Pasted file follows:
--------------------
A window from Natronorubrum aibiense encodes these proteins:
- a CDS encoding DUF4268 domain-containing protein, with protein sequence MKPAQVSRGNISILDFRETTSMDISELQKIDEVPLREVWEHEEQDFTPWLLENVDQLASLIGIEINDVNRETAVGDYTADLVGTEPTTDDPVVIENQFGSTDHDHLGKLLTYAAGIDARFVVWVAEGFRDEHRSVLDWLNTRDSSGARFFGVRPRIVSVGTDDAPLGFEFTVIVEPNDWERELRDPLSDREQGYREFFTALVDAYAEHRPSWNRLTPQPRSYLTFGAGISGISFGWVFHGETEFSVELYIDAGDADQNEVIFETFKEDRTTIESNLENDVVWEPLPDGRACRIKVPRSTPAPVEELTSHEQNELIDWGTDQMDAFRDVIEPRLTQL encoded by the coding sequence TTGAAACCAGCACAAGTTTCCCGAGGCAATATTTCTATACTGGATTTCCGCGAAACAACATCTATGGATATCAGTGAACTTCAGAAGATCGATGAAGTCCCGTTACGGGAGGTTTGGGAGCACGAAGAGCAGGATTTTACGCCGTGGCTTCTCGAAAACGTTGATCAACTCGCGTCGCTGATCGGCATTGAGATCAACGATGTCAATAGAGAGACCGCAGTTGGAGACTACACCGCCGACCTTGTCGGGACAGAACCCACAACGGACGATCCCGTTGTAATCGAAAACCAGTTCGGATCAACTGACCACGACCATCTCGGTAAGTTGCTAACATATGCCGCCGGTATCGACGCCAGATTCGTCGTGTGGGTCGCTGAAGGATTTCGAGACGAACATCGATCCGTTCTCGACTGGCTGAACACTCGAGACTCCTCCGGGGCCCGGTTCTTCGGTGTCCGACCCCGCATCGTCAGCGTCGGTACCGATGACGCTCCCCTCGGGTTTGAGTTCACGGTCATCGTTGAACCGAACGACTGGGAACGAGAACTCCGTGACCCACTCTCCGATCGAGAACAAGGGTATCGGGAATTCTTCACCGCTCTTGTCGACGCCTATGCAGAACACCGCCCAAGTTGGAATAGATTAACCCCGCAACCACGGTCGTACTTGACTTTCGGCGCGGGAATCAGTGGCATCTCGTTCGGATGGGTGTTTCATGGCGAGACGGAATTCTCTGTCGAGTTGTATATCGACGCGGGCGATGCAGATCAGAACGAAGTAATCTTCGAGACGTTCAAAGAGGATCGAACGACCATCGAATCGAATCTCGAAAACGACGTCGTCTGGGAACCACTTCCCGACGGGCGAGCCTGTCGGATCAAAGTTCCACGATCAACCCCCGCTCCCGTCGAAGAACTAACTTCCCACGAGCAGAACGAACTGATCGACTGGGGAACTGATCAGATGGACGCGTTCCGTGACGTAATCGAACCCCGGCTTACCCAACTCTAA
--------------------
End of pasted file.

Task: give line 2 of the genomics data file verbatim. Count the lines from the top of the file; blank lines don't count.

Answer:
- a CDS encoding DUF4268 domain-containing protein, with protein sequence MKPAQVSRGNISILDFRETTSMDISELQKIDEVPLREVWEHEEQDFTPWLLENVDQLASLIGIEINDVNRETAVGDYTADLVGTEPTTDDPVVIENQFGSTDHDHLGKLLTYAAGIDARFVVWVAEGFRDEHRSVLDWLNTRDSSGARFFGVRPRIVSVGTDDAPLGFEFTVIVEPNDWERELRDPLSDREQGYREFFTALVDAYAEHRPSWNRLTPQPRSYLTFGAGISGISFGWVFHGETEFSVELYIDAGDADQNEVIFETFKEDRTTIESNLENDVVWEPLPDGRACRIKVPRSTPAPVEELTSHEQNELIDWGTDQMDAFRDVIEPRLTQL encoded by the coding sequence TTGAAACCAGCACAAGTTTCCCGAGGCAATATTTCTATACTGGATTTCCGCGAAACAACATCTATGGATATCAGTGAACTTCAGAAGATCGATGAAGTCCCGTTACGGGAGGTTTGGGAGCACGAAGAGCAGGATTTTACGCCGTGGCTTCTCGAAAACGTTGATCAACTCGCGTCGCTGATCGGCATTGAGATCAACGATGTCAATAGAGAGACCGCAGTTGGAGACTACACCGCCGACCTTGTCGGGACAGAACCCACAACGGACGATCCCGTTGTAATCGAAAACCAGTTCGGATCAACTGACCACGACCATCTCGGTAAGTTGCTAACATATGCCGCCGGTATCGACGCCAGATTCGTCGTGTGGGTCGCTGAAGGATTTCGAGACGAACATCGATCCGTTCTCGACTGGCTGAACACTCGAGACTCCTCCGGGGCCCGGTTCTTCGGTGTCCGACCCCGCATCGTCAGCGTCGGTACCGATGACGCTCCCCTCGGGTTTGAGTTCACGGTCATCGTTGAACCGAACGACTGGGAACGAGAACTCCGTGACCCACTCTCCGATCGAGAACAAGGGTATCGGGAATTCTTCACCGCTCTTGTCGACGCCTATGCAGAACACCGCCCAAGTTGGAATAGATTAACCCCGCAACCACGGTCGTACTTGACTTTCGGCGCGGGAATCAGTGGCATCTCGTTCGGATGGGTGTTTCATGGCGAGACGGAATTCTCTGTCGAGTTGTATATCGACGCGGGCGATGCAGATCAGAACGAAGTAATCTTCGAGACGTTCAAAGAGGATCGAACGACCATCGAATCGAATCTCGAAAACGACGTCGTCTGGGAACCACTTCCCGACGGGCGAGCCTGTCGGATCAAAGTTCCACGATCAACCCCCGCTCCCGTCGAAGAACTAACTTCCCACGAGCAGAACGAACTGATCGACTGGGGAACTGATCAGATGGACGCGTTCCGTGACGTAATCGAACCCCGGCTTACCCAACTCTAA